[4] See “The Scriptural Case for a Male-Female Prerequisite,” 54-65, 144-46 (nn. 8-34).

[5] Ibid., 66-67, 148 nn. 36-43.

[6] Ibid., 88-89 n. 121; 172, 177.

[7] Ibid., 79 n. 103.

[8] E.g., Moshe Greenberg, Ezekiel 1-20 (AB; Garden City: Doubleday, 1983), 289 and Ezekiel 21-37 (AB; Garden City: Doubleday, 1997), 685; J. A. Loader, A Tale of Two Cities: Sodom and Gomorrah in the Old Testament, Early Jewish and Early Christian Traditions (CBET 1. Kampen: Kok, 1990), 37, 72-74. 

[9] For the intertextual echoes to Lev 18 and 20 and to Gen 1:27 see “The Scriptural Case for a Male-Female Prerequisite,” 63, 109-10.

[10] Philip F. Esler (“The Sodom Tradition in Romans 1:18-32,” Biblical Theology Bulletin 34 [2004]:4-16) has made a convincing case for echoes to the Sodom cycle (see already my “Response to Countryman’s Review in Anglican Theological Review” [2003], 12-13), though at times he overreaches in some alleged allusions and errs both in excluding additional echoes to the creation story and in asserting that Paul’s reference to lesbian intercourse in Rom 1:26 derived from the “daughters of Sodom” in Ezek 16:46-55.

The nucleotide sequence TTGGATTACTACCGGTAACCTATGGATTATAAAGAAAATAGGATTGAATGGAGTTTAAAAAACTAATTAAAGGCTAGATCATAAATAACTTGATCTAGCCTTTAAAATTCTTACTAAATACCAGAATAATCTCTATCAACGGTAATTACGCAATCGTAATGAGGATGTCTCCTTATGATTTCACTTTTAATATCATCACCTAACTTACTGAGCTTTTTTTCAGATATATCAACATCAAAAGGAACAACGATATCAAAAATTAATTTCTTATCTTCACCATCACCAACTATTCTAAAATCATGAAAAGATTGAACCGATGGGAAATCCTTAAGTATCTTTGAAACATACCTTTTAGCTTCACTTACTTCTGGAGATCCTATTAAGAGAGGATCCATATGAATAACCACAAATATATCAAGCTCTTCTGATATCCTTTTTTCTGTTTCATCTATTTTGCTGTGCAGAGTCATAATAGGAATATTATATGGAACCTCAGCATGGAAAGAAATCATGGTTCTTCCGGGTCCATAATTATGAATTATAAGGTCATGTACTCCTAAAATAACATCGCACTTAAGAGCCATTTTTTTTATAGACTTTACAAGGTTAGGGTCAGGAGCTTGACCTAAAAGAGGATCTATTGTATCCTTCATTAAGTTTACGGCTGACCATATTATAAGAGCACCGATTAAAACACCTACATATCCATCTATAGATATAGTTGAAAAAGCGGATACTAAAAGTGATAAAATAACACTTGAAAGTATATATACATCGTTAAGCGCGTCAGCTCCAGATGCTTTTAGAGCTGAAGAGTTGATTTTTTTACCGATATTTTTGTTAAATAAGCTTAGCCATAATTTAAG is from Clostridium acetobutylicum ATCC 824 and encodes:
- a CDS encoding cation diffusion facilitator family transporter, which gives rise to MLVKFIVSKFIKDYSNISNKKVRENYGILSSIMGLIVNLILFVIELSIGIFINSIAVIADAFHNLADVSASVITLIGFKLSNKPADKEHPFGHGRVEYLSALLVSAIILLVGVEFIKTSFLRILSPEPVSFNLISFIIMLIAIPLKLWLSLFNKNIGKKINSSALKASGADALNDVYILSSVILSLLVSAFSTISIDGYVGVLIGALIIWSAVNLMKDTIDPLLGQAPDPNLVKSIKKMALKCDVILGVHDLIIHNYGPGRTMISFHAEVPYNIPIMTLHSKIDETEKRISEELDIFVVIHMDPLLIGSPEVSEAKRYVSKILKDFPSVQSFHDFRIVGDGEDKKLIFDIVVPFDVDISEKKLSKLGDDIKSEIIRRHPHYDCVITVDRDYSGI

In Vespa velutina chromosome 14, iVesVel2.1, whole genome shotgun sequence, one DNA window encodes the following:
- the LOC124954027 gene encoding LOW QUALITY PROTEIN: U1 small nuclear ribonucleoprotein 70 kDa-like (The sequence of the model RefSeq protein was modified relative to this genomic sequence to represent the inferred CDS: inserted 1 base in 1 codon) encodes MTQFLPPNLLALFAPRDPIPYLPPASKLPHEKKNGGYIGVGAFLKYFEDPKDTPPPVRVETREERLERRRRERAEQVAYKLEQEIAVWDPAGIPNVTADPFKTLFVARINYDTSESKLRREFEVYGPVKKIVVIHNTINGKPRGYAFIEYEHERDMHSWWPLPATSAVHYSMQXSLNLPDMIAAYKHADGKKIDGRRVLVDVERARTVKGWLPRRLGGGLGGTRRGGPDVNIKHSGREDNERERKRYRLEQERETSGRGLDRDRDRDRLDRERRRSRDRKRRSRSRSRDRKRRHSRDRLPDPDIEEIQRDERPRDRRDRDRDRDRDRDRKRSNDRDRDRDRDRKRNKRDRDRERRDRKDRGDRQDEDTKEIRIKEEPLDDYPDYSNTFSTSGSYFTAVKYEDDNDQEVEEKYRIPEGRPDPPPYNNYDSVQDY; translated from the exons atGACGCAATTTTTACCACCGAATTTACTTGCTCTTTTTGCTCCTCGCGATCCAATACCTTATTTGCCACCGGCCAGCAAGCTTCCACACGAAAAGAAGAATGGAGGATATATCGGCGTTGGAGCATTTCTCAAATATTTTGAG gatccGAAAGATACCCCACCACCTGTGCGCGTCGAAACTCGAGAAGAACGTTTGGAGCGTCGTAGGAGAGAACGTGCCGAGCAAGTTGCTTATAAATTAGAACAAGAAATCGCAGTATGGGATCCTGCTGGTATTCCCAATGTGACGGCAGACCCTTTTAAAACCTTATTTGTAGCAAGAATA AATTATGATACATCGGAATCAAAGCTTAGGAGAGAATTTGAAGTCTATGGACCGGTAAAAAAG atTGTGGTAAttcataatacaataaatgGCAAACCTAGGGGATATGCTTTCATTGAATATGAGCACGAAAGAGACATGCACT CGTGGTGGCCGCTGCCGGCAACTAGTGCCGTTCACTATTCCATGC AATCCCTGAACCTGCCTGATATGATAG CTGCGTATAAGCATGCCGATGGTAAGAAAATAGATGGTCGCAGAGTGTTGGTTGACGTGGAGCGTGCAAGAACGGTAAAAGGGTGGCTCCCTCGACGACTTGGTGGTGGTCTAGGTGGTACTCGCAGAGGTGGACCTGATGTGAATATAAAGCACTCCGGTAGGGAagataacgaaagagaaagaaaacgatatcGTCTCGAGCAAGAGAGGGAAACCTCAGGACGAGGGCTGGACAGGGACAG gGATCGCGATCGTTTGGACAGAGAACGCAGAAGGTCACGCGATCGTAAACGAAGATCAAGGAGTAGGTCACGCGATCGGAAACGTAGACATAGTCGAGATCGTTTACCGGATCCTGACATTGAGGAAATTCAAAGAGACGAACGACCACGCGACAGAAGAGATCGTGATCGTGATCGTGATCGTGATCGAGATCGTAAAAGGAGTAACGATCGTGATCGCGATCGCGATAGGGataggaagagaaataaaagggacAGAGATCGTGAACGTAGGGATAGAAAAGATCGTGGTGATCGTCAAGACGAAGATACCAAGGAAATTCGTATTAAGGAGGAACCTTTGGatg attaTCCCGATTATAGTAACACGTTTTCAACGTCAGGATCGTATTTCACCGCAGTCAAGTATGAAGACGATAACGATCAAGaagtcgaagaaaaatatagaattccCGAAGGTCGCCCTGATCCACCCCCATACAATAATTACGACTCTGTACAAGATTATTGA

[11] That Paul is not thinking in the first instance of coercive same-sex intercourse is apparent from his references to lesbianism in 1:26 and men being “inflamed with their yearning for one another” in 1:27.